Learning The Whole Recipe | Civil Eats

Learning The Whole Recipe

For my entire food love life, which is basically the number of years I have been alive, I have been plagued by conflict. Raised by one vegetarian parent, whose meal-making repertoire spanned the Whole Earth Catalogue, I was taught to consider carob chips as a very special treat. My other, carnivorous parent reveled in the rare opportunities to spoil me with “Home-Fried Taco Shell Night” and sly donut stops on the way to the dump. This devil and the angel phenomenon now haunts my kitchen time—one voice whispers to steam veggies and substitute stevia in my whole grain baking projects, while the other yells to go ahead and make that traditional coconut cream pie. I grapple constantly with being “healthy” or using the “real thing,” striving for purity of body or purity of original flavor. But in the end, can’t these two food philosophies converge?

Yes.  I think the solution lies in simply trusting in the nourishment of whole, fresh ingredients.  By now, the semantics of “eating local, organic food” are familiar to most. I would guess that most of our bookshelves hold many of the same titles and that Michael Pollan has eloquently won most of your hearts like he has mine.  But beyond these commonalities in food consciousness, our diverse and intimate day-to-day choices remain. No matter how strictly you adhere to brown rice and raw celery, there is bound to be an imbalance in your diet.  Even if a batch of gluten-free, Xylitol raw cocoa nib cookies has a very low glycemic index, I would not feel satisfied if I were to eat a dozen in one sitting. Most likely, I would spend my time craving one classic chocolate-chip cookie.

I know that there are a lot of people who have very real food allergies, and alternative ingredients and substitutions are a welcome dietary breath of fresh air. I am not arguing against this fact. I am merely presenting the idea that sometimes using real, whole foods—local and in season—can offer a holistic kind of nutrition, even in the form of one delicious slice of pie. A couple of butter-fried farm eggs or some responsibly raised bacon (if you eat meat), are okay to occasionally “indulge” in, in place of  a daily intake of highly processed tofurkey.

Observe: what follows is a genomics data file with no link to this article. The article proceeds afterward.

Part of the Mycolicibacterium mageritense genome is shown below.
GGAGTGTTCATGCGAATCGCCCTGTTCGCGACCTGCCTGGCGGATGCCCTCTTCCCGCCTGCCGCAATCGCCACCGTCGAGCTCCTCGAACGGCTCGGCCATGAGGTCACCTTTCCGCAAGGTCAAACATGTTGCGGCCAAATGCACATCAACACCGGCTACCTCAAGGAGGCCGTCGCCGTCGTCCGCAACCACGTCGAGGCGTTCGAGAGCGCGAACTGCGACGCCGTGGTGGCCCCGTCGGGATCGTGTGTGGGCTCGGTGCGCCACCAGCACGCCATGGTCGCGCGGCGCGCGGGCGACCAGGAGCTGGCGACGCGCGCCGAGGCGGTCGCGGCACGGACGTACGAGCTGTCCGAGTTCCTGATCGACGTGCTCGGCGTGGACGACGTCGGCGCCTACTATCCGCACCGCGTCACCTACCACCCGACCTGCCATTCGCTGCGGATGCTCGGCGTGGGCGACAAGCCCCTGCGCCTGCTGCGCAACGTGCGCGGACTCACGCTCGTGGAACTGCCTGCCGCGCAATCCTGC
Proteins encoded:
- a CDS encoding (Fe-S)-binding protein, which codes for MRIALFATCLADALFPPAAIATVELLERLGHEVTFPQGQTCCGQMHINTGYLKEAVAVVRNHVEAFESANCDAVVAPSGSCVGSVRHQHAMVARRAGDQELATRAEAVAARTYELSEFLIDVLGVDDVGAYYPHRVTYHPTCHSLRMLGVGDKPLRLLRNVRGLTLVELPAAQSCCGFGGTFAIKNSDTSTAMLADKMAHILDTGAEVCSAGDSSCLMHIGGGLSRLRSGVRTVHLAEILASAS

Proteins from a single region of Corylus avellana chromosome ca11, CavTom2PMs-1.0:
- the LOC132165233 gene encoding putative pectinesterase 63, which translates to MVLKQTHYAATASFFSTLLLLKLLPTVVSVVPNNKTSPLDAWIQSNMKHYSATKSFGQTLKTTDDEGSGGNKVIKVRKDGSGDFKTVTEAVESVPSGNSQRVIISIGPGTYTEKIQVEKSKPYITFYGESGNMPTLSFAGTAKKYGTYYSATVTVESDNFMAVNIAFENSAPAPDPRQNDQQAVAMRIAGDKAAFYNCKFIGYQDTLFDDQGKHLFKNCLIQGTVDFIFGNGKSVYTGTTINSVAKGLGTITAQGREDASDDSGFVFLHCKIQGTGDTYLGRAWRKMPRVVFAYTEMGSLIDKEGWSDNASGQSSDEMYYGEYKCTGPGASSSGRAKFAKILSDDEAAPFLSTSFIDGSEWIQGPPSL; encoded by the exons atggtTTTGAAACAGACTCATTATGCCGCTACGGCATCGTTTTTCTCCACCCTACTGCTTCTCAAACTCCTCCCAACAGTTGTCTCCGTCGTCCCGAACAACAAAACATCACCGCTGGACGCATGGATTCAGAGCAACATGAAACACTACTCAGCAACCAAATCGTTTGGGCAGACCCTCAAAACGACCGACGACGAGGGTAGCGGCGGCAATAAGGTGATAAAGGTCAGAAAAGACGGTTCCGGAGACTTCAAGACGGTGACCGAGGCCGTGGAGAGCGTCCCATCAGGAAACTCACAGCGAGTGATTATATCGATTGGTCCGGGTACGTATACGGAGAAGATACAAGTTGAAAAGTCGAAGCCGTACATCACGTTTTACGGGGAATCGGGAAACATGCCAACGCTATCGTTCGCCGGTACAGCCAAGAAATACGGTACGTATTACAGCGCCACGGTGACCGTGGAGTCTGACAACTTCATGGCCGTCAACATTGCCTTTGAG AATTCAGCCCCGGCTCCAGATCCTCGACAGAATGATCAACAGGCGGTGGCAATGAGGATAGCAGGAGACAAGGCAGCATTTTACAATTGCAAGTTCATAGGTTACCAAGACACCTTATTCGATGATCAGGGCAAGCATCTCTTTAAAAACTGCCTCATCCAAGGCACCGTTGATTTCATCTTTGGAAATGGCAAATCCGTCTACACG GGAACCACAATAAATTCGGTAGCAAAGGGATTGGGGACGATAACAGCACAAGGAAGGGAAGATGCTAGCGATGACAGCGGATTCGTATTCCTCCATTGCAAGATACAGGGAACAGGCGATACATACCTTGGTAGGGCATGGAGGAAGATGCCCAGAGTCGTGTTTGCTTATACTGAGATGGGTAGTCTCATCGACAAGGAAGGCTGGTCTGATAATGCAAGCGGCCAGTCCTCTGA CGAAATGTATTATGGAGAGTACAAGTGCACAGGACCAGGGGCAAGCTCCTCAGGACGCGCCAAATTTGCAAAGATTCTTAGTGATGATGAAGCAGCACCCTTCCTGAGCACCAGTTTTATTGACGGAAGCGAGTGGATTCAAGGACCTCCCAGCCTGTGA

This past year I have gotten a lot of practice cooking for a Type 1 diabetic. My new glimpse at blood sugar control has brought more experience to my kitchen exploits.  I weigh the grams of everything going into a dish, shop for much more proteins and dairy, and fill my freezer with nuts. I am familiar with the research regarding Agave vs. Stevia, Xylitol vs. Splenda, and I have tested the use of all of them in baking.

In the end, when I watch my boyfriend savor that one rare bite of true chocolate pudding, as his eyes close in sheer bliss, I know that he has gotten so much more enjoyment out of that one bite than he would have with any number of diabetic-friendly products. As long as the pudding is not always around, he will stay healthy. As a cook, I find that my appreciation for the ingredients used in this recipe (my friends’ chickens laid the eggs, the bittersweet chocolate is fair trade and a local dairy produced the whole, cream-top milk), evens out my guilt for using a little bit of evaporated cane juice, a.k.a. sugar.  Moderation is key, no matter who we are, what we are stricken with, or what we believe. As Michael Pollan so succinctly says, “Eat food, not too much, mostly plants.”

Angel Pudding

(adapted from Mark Bittman’s Mexican Chocolate Tofu Pudding recipe)

¾ cup Xylitol

1 lb. silken tofu